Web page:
There's one other way Facebook collects your personal data, and you might not even know about it: the Meta Pixel. This tracking tool works whether or not you are logged in to your Facebook account. While the Pixel mostly just tracks users to allow businesses to run retargeting ads (that means showing targeted ads to people who had previously visited their website), conversion tracking events can end up collecting sensitive data you didn't intend to share.
One example why this is relevant is the aftermath of last year's Roe v. Wade decision. Privacy experts have been warning us about the different ways users leave data trails online, and how this data could be used as evidence for prosecuting abortion cases. The Meta Pixel collecting sensitive data, like booked "abortion consultations" at anti-abortion clinics, is just one example - and according to The Markup, there are 120 crisis pregnancy centers, in US states that recently have or are about to ban all or most abortions, that send data about their website visitors to Facebook. Read the article by The Markup for more harrowing details about this.
While broadly speaking not as egregious as Facebook, there is certain always-public data belonging to profiles elsewhere, for example Twitter, Instagram, or even LinkedIn. All of these companies run on advertising, and you can be sure that all of them track you online. Be mindful of what data you share with third-party apps when you use OAuth to connect with them, too - or, preferably, just use an email address. And an ad-blocker.
Myth 6: The websites you visit use good encryption for your passwords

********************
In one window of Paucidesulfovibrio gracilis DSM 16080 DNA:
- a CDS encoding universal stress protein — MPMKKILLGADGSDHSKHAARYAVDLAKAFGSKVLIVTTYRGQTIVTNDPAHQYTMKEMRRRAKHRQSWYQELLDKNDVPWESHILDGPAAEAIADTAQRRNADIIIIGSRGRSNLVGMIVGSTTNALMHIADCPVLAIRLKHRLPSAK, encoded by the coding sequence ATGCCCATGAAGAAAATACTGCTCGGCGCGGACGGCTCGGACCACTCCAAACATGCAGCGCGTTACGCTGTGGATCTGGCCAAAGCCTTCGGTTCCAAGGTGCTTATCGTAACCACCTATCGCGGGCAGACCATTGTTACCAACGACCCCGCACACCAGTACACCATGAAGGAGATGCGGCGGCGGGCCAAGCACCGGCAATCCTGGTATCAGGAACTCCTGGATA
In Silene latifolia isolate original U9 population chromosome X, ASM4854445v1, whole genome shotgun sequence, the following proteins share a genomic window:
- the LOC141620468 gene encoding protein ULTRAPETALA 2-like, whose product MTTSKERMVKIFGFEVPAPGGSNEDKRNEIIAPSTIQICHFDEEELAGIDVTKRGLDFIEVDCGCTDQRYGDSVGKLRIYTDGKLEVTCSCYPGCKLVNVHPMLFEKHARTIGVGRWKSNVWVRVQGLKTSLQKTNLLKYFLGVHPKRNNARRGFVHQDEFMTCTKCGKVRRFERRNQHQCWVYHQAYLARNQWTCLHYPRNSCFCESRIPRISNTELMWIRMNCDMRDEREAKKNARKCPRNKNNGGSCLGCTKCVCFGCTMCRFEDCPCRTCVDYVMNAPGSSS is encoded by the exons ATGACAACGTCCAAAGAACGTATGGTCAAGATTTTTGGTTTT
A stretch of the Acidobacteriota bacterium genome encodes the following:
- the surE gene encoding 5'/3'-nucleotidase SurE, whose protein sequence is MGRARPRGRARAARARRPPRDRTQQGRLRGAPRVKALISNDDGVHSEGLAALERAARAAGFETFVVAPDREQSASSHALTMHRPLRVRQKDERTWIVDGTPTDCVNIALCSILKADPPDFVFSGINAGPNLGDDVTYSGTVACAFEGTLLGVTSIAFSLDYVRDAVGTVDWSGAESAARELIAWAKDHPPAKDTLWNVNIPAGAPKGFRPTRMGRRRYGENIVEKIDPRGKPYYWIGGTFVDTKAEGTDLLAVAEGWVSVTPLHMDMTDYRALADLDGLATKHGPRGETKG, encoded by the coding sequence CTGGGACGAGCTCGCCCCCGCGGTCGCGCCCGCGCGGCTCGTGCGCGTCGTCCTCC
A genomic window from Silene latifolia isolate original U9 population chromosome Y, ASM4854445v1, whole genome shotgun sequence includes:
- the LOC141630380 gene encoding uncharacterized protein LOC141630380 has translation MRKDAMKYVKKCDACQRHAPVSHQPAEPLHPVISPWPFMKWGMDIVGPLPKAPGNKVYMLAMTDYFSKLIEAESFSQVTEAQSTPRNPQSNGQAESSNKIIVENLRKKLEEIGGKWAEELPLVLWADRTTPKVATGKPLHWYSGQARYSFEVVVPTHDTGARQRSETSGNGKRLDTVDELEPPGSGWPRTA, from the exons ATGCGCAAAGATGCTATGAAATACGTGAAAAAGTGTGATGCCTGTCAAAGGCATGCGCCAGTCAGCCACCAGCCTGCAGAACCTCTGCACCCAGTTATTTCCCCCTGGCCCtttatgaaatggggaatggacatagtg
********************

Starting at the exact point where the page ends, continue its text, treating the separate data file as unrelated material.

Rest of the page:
If there's a lesson in the latest password manager software data breach, it's this: you cannot trust websites. Period.
The responsibility to remain vigilant shouldn't fall only on you, to be sure, but the reality is that nobody can do more than you.
Maintain good password hygiene. This means using a unique password for every online service account. Keep your passwords long and difficult to guess by using a mixture of letters, numbers, and symbols. Read more of our best password-related tips in last year's World Password Day article.
Myth 7: Zero-knowledge encryption cannot fail
Zero-knowledge is a term that refers to the concept of an online service provider having "zero knowledge" of your client-side encrypted data. (It has nothing to do with zero-knowledge proof, but it might have been lifted from the blockchain world by marketers because it sounded cool.) It simply means that the provider, for example a cloud storage service, doesn't receive the encryption key used to encrypt files.
Client-side encryption does offer a higher level of privacy, which is why we created Koofr Vault. It's a near-perfect solution for storing your sensitive data - but all client-side encrypted services have an Achilles heel you need to be mindful of. You.
If you lose the secret key you used to encrypt your data, you can say goodbye to your files. Some providers do offer recovery codes, but if you lose them and can't remember your encryption key, there is just no way to recover your files. So it's really important to keep this data in a secure location.
Did any of these myths surprise you? Got another myth bugging you? Join our community on Reddit and share your thoughts!